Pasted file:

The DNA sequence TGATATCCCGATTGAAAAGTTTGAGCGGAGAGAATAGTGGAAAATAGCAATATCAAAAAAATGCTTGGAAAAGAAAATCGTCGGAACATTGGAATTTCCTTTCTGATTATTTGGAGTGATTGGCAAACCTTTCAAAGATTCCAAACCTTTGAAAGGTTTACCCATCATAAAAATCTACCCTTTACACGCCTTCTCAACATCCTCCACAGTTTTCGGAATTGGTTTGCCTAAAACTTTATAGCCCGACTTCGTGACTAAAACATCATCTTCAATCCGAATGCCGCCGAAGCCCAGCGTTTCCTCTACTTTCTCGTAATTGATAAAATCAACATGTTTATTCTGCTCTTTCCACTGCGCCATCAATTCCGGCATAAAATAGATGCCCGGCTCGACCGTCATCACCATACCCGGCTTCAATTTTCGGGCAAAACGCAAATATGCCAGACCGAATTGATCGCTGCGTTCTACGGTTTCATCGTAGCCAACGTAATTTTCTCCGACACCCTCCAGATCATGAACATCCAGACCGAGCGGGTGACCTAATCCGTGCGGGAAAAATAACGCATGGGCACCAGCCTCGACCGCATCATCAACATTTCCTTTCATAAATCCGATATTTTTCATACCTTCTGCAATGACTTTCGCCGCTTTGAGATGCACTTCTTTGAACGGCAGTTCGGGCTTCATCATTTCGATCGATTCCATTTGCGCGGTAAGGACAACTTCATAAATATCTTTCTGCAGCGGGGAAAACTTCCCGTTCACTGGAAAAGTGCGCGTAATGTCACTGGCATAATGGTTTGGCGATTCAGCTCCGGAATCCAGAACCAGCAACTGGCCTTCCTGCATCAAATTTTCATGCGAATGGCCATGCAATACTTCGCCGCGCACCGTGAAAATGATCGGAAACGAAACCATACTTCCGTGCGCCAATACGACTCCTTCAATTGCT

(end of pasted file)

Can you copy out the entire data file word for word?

The DNA sequence TGATATCCCGATTGAAAAGTTTGAGCGGAGAGAATAGTGGAAAATAGCAATATCAAAAAAATGCTTGGAAAAGAAAATCGTCGGAACATTGGAATTTCCTTTCTGATTATTTGGAGTGATTGGCAAACCTTTCAAAGATTCCAAACCTTTGAAAGGTTTACCCATCATAAAAATCTACCCTTTACACGCCTTCTCAACATCCTCCACAGTTTTCGGAATTGGTTTGCCTAAAACTTTATAGCCCGACTTCGTGACTAAAACATCATCTTCAATCCGAATGCCGCCGAAGCCCAGCGTTTCCTCTACTTTCTCGTAATTGATAAAATCAACATGTTTATTCTGCTCTTTCCACTGCGCCATCAATTCCGGCATAAAATAGATGCCCGGCTCGACCGTCATCACCATACCCGGCTTCAATTTTCGGGCAAAACGCAAATATGCCAGACCGAATTGATCGCTGCGTTCTACGGTTTCATCGTAGCCAACGTAATTTTCTCCGACACCCTCCAGATCATGAACATCCAGACCGAGCGGGTGACCTAATCCGTGCGGGAAAAATAACGCATGGGCACCAGCCTCGACCGCATCATCAACATTTCCTTTCATAAATCCGATATTTTTCATACCTTCTGCAATGACTTTCGCCGCTTTGAGATGCACTTCTTTGAACGGCAGTTCGGGCTTCATCATTTCGATCGATTCCATTTGCGCGGTAAGGACAACTTCATAAATATCTTTCTGCAGCGGGGAAAACTTCCCGTTCACTGGAAAAGTGCGCGTAATGTCACTGGCATAATGGTTTGGCGATTCAGCTCCGGAATCCAGAACCAGCAACTGGCCTTCCTGCATCAAATTTTCATGCGAATGGCCATGCAATACTTCGCCGCGCACCGTGAAAATGATCGGAAACGAAACCATACTTCCGTGCGCCAATACGACTCCTTCAATTGCT